By Kebba Jeffang
Freedom of expression defender Article 19 with stakeholders, Thursday held a side event to celebrate 15 years of the declaration of the principles on Freedom of Expression in Africa, as part of the 61st Ordinary Session of African Commission on Human and Peoples’ Rights.
The celebration was done to evaluate the impact of the declaration on the state of Freedom of Expression in Africa and strategies on better implementation of its principles.
The event was attended by senior cabinet ministers and the special rapporteur on freedom of expression in Africa, on November 2nd at Senegambia hotel.
Pansy Tlakula, the outgoing chairperson of the ACHPR who also doubles as special rapporteur on freedom of expression and access to information for the Commission said, the Gambia is an example to all oppressive leaders that one cannot oppress people forever.
She hailed the new Government for bringing back hope and courage to the people of the Gambia.
“What happened in the Gambia shows that leaders cannot oppress their people forever. People will rise and fight oppression. We have seen it in this country,” she said.
The Minister of Information and Communication Infrastructure Demba Ali Jawo, while welcoming participants paid tribute to the late Deyda Hydara who was gunned down in December 2004. He described Deyda as a champion and promoter of press freedom and freedom of expression.
Jawo said he blamed the former government saying if it had respected certain principles on the declaration of principles on FOE, the circumstances surrounding disappearances of Chief Ebrima Manneh, the detention and exile of several Gambian journalists as well as illegal shutting down of media outlets would not have happened.
“The approach and manner in which the former government treated the press and journalists speaks volumes,” he said.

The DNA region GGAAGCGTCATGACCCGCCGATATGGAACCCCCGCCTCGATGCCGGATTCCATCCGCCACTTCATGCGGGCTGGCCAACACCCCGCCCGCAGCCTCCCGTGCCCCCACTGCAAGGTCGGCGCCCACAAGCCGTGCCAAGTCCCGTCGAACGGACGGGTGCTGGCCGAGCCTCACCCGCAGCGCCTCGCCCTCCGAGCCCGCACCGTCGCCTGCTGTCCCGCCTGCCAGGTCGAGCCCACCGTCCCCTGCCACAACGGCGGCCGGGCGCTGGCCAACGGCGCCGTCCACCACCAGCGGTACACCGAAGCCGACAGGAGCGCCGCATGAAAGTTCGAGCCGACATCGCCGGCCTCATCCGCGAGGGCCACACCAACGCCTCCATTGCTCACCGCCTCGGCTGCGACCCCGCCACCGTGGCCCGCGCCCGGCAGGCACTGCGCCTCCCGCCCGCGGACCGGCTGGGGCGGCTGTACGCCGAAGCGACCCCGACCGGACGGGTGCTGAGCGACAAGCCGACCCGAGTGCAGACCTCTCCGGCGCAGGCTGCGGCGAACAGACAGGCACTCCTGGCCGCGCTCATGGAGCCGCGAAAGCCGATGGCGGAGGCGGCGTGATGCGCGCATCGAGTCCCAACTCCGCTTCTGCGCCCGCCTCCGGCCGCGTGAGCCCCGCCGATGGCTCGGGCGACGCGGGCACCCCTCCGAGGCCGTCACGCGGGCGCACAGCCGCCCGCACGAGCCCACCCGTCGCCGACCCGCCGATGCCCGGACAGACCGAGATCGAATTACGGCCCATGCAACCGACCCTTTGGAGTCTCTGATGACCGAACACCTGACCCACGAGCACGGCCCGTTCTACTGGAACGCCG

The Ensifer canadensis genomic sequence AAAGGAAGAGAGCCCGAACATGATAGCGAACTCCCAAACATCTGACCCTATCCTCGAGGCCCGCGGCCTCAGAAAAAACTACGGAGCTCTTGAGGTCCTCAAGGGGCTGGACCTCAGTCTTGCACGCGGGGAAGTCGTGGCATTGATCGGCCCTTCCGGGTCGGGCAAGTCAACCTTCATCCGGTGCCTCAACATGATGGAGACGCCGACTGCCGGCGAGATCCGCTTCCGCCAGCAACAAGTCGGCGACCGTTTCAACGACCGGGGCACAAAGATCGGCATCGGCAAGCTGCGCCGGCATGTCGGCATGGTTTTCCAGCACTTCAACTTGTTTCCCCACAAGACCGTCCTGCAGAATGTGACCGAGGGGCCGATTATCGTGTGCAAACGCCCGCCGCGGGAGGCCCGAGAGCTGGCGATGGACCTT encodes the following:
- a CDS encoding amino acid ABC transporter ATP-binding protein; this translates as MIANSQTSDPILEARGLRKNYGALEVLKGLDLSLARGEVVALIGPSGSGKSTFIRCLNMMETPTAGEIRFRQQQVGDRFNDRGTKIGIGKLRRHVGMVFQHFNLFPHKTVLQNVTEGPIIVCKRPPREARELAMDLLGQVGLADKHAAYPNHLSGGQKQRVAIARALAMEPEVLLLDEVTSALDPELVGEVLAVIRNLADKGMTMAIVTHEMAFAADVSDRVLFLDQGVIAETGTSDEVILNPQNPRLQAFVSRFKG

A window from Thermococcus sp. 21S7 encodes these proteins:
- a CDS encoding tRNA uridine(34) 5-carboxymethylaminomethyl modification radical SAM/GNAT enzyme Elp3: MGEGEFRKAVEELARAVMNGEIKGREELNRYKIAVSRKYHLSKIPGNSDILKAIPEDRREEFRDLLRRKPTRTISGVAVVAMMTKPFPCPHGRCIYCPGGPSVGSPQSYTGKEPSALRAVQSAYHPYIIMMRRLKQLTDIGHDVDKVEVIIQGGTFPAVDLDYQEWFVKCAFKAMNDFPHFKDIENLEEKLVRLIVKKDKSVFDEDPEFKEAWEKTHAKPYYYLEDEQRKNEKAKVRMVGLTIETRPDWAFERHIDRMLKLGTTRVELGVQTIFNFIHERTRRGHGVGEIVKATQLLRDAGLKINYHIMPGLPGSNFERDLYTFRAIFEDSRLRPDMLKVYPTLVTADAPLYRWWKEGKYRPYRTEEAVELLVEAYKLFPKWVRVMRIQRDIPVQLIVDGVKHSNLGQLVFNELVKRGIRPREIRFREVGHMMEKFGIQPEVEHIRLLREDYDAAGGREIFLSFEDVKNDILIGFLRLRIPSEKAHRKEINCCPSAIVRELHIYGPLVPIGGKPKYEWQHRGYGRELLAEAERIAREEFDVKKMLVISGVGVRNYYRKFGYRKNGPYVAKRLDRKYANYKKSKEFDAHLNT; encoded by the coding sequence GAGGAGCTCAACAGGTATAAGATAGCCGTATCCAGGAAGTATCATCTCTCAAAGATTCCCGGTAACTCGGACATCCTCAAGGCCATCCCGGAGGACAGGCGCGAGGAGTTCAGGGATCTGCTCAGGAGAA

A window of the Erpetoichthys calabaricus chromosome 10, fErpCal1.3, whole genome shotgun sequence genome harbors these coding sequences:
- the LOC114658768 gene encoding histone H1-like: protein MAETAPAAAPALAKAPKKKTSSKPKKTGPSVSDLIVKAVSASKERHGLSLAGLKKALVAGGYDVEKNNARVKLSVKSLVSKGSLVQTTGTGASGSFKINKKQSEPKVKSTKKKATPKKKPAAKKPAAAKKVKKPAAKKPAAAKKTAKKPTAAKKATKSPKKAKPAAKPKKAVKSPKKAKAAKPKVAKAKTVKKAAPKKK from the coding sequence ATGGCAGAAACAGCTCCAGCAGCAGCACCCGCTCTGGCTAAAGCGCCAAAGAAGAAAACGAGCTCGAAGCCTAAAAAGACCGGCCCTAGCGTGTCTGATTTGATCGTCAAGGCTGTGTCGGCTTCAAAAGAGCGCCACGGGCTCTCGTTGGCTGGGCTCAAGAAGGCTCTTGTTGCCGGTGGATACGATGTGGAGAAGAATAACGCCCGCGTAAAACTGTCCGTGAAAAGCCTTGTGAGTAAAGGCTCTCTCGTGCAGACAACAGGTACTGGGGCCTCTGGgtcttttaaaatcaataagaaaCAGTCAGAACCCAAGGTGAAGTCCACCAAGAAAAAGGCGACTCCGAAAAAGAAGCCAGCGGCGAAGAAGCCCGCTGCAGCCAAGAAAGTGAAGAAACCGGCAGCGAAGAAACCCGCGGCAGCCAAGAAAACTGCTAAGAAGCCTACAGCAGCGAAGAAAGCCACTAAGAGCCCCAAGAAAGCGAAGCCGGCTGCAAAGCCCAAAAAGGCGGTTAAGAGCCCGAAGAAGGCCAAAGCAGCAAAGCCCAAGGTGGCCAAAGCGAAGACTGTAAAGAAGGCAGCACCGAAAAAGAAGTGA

Jawo said it is the responsibility of his government to make sure the principles of the declaration are applied for the safety of journalists and social commentators.
For the new Government, he said they will make sure that rights of journalists, the right to freedom of speech and expression and access to information as well, will become a reality for all Gambians.
“I can assure you that since our appointments (that is the Justice Minister and myself), our two ministries and partners like Article 19 who have been present in the Gambia and pushing for media law reform to protect journalists and to ensure the free flow of information and divergent views.
It is also our intention to engage cabinet on the decisions taken by the ECOWAS Court in respect to the late Deyda Hydara, Chief Ebrima Manneh and Musa Saidykhan, to make sure that although justice delayed, but it will not be denied,” he assured.
The Information Minister said the last 22 years of the repressive regime had deliberately dismantled structures so that they can entrench themselves and deprived the public from their right to know. He pointed out that it is an enormous task to re-establish state-media relationship.
Attorney General and Justice Minister Aboubacarr Tambadou, said Jammeh’s era in relation to the media will enable them to learn appropriate lessons and is assured that they will work closely with the media. He said there is already an existing good relation with the media which they are willing to even strengthen.
The Secretary General of the Gambia Press Union Saikou Jammeh shared his impression with the new Government-media relationship. He said although laws are yet to change, there is progress because there is freedom.
“On impunity, a day like this is very good to remember people like Deyda Hydara, a prominent journalist that was gunned down. It is very good to remember Chief Manneh, a young man who had a whole world ahead of him and still we do not know where he is. It is very good to remember people like Omar Barrow and arson attacks on journalists and their properties. There were imprisonments and exiles. It is good to remember these things,” he said.
The event was moderated by Fatou Jagne Senghore of Article 19.